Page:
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While reading a textbook, I came across the following proof (for integer partitions into odd parts and distinct parts):

The following steps can be justified by taking finite products and then passing to the limit:

$\begin{align} \frac{1}{1-q}\frac{1}{1-q^3}\frac{1}{1-q^5} \ldots &= \frac{1}{1-q}\frac{1-q^2}{1-q^2}\frac{1}{1-q^3}\frac{1-q^4}{1-q^4}\frac{1}{1-q^5}\frac{1-q^6}{1-q^6}\ldots\\ &= \frac{1-q^2}{1-q}\frac{1-q^4}{1-q^2}\frac{1-q^6}{1-q^3}\ldots\\ &= (1+q)(1+q^2)(1+q^3)\ldots \end{align}$

I'm sure that the above reasoning is fine, but I can't help but have a problem with the equality from the first line to the second.

To me, this raises the following question(s):

  • Are infinite products commutative?
  • If not, how might the above proof be justified using limits?
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You might want to consider the analogous theorem about sums, which is that you can rearrange the terms as much as you want as long as the sum converges absolutely. You can convert a convergent product to a (not necessarily absolutely) convergent sum by taking the logarithm. – MJD Aug 8 '13 at 7:21
I see, converting products to sums via logarithms is quite a handy trick. – Sp3000 Aug 8 '13 at 12:10
up vote 2 down vote accepted

One may go at this problem in two ways:

(i) Consider the occurring expressions $1\pm q^r$ as analytic functions of the complex variable $q$ with $|q|\ll1$. Using the fact that $$\bigl|{\rm Log} (1+z)\bigr|<{3\over2}|z|\qquad\bigl(|z|<{1\over2})$$ one can rewrite your identities as identities about absolutely convergent series. It follows that they are true as identities about certain analytic functions of $q$.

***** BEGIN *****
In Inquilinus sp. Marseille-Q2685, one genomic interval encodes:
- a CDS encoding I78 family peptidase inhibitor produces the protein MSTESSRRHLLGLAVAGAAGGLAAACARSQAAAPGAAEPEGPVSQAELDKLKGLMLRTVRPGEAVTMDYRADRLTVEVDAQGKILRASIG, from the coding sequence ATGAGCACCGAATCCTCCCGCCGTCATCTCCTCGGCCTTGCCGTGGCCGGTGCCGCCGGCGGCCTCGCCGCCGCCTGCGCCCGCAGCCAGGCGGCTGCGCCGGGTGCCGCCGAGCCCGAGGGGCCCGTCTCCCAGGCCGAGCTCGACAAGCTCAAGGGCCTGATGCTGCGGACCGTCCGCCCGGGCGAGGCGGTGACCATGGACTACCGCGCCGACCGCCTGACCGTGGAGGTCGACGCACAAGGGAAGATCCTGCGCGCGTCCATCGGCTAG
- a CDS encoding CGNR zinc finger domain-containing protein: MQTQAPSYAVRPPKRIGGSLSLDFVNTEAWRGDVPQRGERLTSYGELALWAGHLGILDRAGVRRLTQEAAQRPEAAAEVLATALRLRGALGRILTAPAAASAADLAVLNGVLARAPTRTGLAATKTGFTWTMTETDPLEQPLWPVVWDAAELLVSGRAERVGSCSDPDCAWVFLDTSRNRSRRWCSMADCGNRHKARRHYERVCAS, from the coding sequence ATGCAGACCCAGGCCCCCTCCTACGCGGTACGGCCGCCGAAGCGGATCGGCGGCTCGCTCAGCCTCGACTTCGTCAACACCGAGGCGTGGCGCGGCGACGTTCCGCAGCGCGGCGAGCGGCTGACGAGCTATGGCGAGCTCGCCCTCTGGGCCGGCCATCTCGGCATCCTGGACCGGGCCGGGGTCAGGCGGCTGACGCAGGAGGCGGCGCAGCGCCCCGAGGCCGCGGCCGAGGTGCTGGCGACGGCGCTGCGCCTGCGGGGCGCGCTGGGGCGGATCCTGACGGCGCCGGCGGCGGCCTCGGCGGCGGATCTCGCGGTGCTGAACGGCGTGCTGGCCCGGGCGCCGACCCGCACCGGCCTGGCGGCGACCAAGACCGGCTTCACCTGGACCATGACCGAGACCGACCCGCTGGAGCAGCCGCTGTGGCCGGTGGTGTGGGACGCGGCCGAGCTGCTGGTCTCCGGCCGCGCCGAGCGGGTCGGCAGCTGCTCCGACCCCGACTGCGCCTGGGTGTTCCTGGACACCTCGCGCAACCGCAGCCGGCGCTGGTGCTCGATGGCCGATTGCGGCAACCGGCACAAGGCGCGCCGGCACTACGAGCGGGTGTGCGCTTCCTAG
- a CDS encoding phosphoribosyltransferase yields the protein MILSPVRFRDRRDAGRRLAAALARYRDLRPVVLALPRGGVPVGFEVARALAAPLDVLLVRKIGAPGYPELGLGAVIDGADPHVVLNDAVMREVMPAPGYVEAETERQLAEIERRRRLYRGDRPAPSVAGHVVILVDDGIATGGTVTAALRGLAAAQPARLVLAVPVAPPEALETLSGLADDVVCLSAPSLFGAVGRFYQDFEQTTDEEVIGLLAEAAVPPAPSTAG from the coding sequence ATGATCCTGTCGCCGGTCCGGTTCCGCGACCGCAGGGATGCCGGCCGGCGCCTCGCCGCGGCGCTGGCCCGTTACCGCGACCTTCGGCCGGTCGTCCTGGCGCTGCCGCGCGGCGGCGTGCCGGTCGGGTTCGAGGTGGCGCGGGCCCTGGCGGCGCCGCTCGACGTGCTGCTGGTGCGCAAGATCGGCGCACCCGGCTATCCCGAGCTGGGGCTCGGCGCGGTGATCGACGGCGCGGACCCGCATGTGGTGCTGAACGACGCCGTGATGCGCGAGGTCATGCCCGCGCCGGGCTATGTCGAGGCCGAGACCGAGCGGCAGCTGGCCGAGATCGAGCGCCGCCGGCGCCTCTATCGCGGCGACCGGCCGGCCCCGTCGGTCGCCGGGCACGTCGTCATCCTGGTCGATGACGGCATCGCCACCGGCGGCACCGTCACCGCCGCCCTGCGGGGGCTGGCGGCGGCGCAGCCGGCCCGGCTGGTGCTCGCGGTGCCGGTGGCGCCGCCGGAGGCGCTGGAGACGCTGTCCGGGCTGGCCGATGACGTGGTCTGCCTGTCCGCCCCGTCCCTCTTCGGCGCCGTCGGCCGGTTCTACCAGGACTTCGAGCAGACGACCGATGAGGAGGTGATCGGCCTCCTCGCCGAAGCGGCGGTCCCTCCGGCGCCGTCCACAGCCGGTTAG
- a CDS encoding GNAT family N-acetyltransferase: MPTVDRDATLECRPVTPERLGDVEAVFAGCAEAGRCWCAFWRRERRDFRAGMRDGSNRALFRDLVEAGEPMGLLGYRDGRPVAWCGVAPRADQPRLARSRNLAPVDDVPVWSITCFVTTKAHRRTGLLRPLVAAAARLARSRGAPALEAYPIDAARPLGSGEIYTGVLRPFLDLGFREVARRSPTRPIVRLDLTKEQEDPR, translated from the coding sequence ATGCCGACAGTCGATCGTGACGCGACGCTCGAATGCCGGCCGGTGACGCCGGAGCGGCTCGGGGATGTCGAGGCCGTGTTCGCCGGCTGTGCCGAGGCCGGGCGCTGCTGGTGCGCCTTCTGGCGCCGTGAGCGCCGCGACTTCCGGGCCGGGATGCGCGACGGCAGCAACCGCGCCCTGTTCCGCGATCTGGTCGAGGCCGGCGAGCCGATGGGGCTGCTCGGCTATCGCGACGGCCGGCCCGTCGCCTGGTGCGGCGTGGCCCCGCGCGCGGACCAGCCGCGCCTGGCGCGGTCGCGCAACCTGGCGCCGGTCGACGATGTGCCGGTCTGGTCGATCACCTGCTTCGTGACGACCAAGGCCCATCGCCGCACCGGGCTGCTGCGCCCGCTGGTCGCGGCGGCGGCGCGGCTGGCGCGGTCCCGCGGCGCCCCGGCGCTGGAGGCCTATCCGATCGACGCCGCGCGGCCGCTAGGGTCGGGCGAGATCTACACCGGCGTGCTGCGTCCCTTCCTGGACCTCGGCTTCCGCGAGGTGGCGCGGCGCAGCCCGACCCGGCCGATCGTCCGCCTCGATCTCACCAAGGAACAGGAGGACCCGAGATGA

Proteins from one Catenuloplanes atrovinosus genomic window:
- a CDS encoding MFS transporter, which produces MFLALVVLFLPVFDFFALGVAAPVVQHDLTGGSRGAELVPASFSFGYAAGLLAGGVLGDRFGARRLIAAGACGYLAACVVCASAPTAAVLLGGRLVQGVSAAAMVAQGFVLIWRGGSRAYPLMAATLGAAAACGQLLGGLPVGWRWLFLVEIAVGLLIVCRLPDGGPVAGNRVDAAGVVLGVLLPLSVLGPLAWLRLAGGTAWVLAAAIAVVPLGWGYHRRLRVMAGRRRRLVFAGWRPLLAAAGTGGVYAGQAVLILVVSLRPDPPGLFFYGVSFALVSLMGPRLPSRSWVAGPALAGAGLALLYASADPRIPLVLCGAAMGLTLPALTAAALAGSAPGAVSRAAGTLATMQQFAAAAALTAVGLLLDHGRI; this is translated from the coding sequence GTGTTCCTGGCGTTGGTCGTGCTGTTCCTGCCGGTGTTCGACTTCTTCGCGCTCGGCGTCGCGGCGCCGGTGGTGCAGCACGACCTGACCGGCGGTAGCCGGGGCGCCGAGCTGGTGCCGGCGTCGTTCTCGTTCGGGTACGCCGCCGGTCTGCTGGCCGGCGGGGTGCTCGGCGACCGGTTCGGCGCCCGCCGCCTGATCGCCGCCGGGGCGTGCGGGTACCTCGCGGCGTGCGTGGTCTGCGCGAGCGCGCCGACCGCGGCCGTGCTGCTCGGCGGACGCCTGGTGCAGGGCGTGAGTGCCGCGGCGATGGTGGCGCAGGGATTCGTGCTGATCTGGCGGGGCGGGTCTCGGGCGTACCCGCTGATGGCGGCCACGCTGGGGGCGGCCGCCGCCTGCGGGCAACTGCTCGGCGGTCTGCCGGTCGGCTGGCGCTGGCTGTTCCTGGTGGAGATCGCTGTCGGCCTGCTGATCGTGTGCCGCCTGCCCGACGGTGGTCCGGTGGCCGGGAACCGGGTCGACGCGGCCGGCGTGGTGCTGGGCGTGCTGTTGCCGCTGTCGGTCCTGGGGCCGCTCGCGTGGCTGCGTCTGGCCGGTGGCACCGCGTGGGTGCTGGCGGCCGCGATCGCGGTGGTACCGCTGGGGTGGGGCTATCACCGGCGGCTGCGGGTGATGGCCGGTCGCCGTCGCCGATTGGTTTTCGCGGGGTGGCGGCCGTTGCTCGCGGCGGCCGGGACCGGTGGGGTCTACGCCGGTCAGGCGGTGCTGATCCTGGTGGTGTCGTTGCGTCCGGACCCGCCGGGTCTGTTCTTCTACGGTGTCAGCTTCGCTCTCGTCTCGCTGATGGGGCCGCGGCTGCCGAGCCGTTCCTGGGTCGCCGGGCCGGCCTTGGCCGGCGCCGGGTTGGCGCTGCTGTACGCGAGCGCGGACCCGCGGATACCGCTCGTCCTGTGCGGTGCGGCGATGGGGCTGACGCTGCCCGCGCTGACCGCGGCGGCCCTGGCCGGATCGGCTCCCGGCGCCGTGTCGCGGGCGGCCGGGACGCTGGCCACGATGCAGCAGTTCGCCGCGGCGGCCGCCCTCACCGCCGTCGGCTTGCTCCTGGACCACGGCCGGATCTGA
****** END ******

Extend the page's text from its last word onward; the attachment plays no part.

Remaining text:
(ii) One may work in the realm ${\cal P}$ of formal power series (see, e.g., the first chapter of Henrici's Applied and computational complex analysis, I). Here ${1\over1-q}$ is an "abbreviation" for the series $1+q+q^2+\ldots$. Any such series is a bona fide element of ${\cal P}$, and an infinite sum or product of such series converges to a limit $a_0+a_1 q+a_2q^2+\ldots$, if each individual coefficient $a_r$ can be computed in only finitely many operations. To be exact: When $$a_0^{(n)}+a_1^{(n)} q+a_2^{(n)}q^2+a_3^{(n)}q^2+\ldots\qquad(n\geq1)$$ is a sequence of such series in ${\cal P}$ then this sequence converges to the series $$b_0+b_1q+b_2q^2+b_3q^3+\ldots$$ in ${\cal P}$ iff for each $r\geq0$ there is an $n_0=n_0(r)$ such that $$a_r^{(n)}=b_r\qquad\forall n\geq n_0\ .$$ It is easily seen that this is the case in your formulae, as later summands or factors only involve higher powers of $q$.

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Unfortunately, I don't know enough analysis yet to do the first option, but the second one seems viable. Are you saying that, because each individual coefficient $a_n$ can be computed via finitely many operations, the limit exists and is unique, meaning that "shifting down" the $1-q^{2k}$ factors does not change the limit? – Sp3000 Aug 8 '13 at 12:13
@Sp3000: See my edit. – Christian Blatter Aug 8 '13 at 15:33

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